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2012 In Memoriam YEAR IN REVIEW

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Frederica Sagor Maas, a Hollywood screenwriter and one of the last links to the silent film era, died on Jan. 5 at the age of 111. A resident of San Diego, she was the 44th oldest person in the world. Maas, wrote the 1925 script for the film “The Plastic Age,” which launched the career of actress Clara Bow. Her final credit was the 1947 musical “The Shocking Miss Pilgrim,” starring Betty Grable.

Dr. Melvin G. Goldstein of East Haven, the long-time meteorologist for Connecticut’s Channel 8 news team known to most as “Dr. Mel,” died on Jan. 18 after a 16-year battle with cancer.  He was 66.

Jeffrey Zaslow, a journalist and best-selling author who wrote about life transitions for The Wall Street Journal, was killed in a car accident on Feb. 10. The resident of suburban Detroit was on his way home after giving a lecture to promote his new book, “The Magic Room: A Story about the Love We Wish for Our Daughters.” He was 53.

Andew Breitbart, the controversial conservative Internet publisher, died on March 1 in Los Angeles, where he lived. Breitbart played a lead role in exposing several infamous scandals, including the one involving former New York Representative Anthony Weiner. He was 43.

Murray Lender, a bagel baker, food executive and philanthropist, who helped bring the bagel to kitchens across the nation, died March 21 at the age of 81. A former resident of Woodbridge, he lived in Aventura, Fla.

Elan Steinberg, a longtime advocate for Holocaust survivors, died April 11 in Manhattan from lymphatic cancer. The former World Jewish Congress (WJC) head won more than $1 billion from Swiss banks for Holocaust victims. He was 59.

Benzion Netanyahu, a renowned historian and Zionist activist, and the father of Prime Minister Benjamin Netanyahu and reportedly his strongest influence, died April 30 at his home in Jerusalem. He was 102.

Maurice Sendak, the children’s author and illustrator best known for the 1963 classic “Where the Wild Things Are,” died May 8 in Danbury from a stroke. He was 83.

Vidal Sassoon, celebrity hairstylist, died in Los Angeles on May 9 of Leukemia. He fought antisemitism throughout his life and had served in the Haganah. He was 84.

Fred Jacobs of West Hartford, who lived through the Lodz Ghetto and Auschwitz, died May 15.  Jacobs, who came to Hartford with his wife Regina in 1947, was the leading force responsible for the Holocaust memorial designed by sculptor Elbert Weinberg that sits in front of the Mandell Jewish Community Center in West Hartford, as well as greater Hartford’s annual communal Holocaust commemoration service, one of the first in the country. He was 91.

Marvin Hamlisch, the prolific composer of more than 40 film scores, including “The Way We Were” “Sophie’s Choice,” “Ordinary People,” and “The Sting,” died August 8 after a brief illness. He was 68.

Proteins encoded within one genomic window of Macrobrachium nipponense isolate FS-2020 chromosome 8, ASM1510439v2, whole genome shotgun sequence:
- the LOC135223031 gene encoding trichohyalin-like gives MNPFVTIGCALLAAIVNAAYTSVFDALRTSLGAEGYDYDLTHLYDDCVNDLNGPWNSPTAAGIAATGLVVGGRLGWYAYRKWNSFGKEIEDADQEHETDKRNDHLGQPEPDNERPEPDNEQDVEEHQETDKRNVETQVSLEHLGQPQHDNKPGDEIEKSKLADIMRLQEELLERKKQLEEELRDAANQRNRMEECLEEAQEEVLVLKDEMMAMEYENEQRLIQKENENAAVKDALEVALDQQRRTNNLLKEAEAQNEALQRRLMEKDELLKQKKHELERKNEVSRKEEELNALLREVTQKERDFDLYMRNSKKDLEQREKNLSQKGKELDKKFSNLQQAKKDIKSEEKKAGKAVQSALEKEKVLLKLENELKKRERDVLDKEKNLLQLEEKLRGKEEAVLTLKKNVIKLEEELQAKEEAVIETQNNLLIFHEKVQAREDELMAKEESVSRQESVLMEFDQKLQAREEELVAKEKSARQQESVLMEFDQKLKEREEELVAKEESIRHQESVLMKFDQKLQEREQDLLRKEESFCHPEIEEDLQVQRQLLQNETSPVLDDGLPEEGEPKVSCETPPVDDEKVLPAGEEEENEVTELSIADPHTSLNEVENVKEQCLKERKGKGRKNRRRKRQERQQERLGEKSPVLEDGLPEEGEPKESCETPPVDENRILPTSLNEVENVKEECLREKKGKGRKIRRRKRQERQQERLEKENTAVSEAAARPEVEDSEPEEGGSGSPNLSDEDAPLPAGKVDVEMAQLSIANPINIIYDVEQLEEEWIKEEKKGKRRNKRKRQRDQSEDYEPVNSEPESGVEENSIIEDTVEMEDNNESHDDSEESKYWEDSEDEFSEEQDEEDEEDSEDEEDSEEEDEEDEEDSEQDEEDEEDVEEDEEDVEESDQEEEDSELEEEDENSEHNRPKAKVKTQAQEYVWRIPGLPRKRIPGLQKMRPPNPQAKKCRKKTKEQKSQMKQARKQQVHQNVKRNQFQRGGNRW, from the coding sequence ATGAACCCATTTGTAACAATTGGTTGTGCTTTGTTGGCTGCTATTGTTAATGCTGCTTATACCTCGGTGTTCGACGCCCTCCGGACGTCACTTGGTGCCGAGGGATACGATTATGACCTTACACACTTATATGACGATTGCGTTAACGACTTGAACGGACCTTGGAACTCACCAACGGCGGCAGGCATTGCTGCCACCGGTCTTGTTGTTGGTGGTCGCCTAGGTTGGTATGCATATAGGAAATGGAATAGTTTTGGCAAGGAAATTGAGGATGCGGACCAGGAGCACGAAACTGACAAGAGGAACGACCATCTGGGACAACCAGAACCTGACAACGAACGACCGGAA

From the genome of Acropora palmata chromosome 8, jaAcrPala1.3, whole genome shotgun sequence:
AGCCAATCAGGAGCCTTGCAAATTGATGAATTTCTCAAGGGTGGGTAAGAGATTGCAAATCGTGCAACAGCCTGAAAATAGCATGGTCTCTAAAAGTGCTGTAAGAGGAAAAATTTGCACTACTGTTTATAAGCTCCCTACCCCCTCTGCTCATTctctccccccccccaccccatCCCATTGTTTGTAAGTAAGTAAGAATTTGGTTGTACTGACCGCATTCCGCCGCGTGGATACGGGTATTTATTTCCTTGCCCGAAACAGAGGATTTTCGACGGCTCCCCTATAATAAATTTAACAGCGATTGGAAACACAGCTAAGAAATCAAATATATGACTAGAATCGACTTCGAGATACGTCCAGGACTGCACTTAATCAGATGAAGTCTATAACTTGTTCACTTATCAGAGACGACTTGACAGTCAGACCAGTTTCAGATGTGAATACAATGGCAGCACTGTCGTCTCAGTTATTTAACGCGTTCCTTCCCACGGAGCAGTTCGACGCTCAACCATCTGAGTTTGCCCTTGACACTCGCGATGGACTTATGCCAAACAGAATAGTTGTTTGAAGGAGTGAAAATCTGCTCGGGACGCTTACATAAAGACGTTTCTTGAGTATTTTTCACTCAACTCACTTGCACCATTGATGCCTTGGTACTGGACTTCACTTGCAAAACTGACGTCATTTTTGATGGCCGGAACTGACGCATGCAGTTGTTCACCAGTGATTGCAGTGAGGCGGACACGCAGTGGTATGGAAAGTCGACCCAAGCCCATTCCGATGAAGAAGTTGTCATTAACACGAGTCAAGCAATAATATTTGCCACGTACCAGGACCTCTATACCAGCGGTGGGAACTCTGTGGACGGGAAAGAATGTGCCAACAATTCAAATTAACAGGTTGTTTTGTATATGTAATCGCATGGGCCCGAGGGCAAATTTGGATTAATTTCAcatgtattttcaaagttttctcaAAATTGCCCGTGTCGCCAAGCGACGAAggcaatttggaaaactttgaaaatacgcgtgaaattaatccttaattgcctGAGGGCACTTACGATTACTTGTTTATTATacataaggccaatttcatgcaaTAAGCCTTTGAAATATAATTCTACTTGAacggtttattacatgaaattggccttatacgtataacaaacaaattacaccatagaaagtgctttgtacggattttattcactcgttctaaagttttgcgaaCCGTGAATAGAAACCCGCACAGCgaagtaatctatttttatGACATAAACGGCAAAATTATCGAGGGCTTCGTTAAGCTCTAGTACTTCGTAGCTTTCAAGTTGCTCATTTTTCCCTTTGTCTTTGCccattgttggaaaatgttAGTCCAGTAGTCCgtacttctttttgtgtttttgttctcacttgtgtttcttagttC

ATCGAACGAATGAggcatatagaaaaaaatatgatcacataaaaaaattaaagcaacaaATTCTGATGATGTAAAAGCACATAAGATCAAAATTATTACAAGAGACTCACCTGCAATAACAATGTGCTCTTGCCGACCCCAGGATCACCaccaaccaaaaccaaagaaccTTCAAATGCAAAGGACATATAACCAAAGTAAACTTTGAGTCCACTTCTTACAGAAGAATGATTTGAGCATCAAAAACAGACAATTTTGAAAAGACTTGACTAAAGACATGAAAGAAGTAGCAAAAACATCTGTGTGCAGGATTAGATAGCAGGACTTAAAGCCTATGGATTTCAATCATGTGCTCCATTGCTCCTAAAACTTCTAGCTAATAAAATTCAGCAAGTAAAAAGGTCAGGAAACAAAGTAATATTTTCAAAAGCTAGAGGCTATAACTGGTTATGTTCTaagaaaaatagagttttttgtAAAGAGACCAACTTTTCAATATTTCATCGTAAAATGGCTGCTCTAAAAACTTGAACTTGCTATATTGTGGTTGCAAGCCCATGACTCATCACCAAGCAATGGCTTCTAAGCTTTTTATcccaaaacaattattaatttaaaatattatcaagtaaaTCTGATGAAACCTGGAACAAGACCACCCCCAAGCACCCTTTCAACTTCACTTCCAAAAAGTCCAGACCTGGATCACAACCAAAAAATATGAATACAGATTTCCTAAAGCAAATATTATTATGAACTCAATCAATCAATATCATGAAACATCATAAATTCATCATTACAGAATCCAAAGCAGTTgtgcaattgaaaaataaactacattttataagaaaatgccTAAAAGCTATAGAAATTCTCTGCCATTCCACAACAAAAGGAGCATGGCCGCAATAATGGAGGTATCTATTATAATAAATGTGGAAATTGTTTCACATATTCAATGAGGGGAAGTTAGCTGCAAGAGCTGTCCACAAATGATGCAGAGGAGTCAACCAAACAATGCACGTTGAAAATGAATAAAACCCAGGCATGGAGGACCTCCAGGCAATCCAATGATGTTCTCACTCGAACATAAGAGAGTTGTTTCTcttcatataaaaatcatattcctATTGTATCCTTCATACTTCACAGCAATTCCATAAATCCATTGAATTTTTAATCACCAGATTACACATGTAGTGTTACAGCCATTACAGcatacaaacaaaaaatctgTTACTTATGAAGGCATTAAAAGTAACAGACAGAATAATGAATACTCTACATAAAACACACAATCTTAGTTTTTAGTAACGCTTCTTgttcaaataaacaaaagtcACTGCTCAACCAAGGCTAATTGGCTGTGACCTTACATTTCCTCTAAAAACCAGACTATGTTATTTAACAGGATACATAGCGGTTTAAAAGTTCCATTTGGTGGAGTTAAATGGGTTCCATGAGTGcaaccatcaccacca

Yitzhak Shamir, Israel’s seventh prime minister, died June 30. Shamir, who suffered from Alzheimer’s disease, served intermittently as prime minister from 1983 to 1992 as the head of the Likud party. Before entering politics, he worked at the Israeli spy agency, the Mossad, and was a member of the Revisionist underground movements Irgun and Lehi in pre-state Israel. For the past several years he lived in a Herzliya nursing home. He was 96.

Florence Waren, who ‘hid in the spotlight’ as half of the famous ballroom dancing duo “Florence et Frederic” while France was occupied by the Nazis, died on June 12. She was 95. Waren, who often danced in front of German officers, hid fellow Jews in her apartment and smuggled supplies and arms to the French Resistance while Nazi officers frequented her performances.

Joe Kubert, the comic book great who worked on acclaimed series such as Tor, Tales of the Green Beret, Sgt. Rock and Tarzan, died Aug. 12 in Morristown, NJ. He was 85.

David Lederman, founder of Danver, Mass.-based Abiomed Inc., a manufacturer of medical implant devices, died Aug. 15 of pancreatic cancer. Lederman developed the AbioCor, the world’s first battery-powered artificial heart. A resident of Marblehead, Mass., he was 68.

Hal David, the renowned songwriter who famously collaborated with Burt Bacharach and vocalist Dionne Warwick, and won numerous American music awards, including Academy Awards and Grammys, died Sept. 1.  He was 91.

Vladka Meed, a member of the Jewish resistance in Poland who, posing as a gentile, smuggled dynamite and pistols to resistance fighters in the Warsaw Ghetto, and helped children escape from the ghetto, died Nov. 21. Meed was one of the first to tell of the horrors of the Holocaust in her book, “On Both Sides of the Wall,” published in Yiddish in 1948.

Larry Cohen, the witty, cigar-chomping conservative newspaper writer who had served over the course of four decades as a reporter, editor and columnist for multiple publications including the Hartford Courant, Hartford Business Journal and Waterbury Republican American, died of a heart attack on August 27. A longtime resident of Connecticut, he had recently retired to Sanibel, Fla. He was 64.

Arlen Specter, the five-term Republican-turned-Democratic U.S. Senator from Pennsylvania, died Oct. 14. Specter served in the Senate from 1981-2011. He was known for his fierce independence and high-profile role as part of the Senate Judiciary Committee. He was 82.

Devorah Krinsky, the wife of Rabbi Yehuda Krinsky — the public face of the Chabad-Lubavitch Chassidic movement and herself a force in the Lubavitch movement — died Nov. 23 after a brief illness. She was 74.

What makes Israel the 13th happiest country in the world?
One Jewish community, two grassroots organizations

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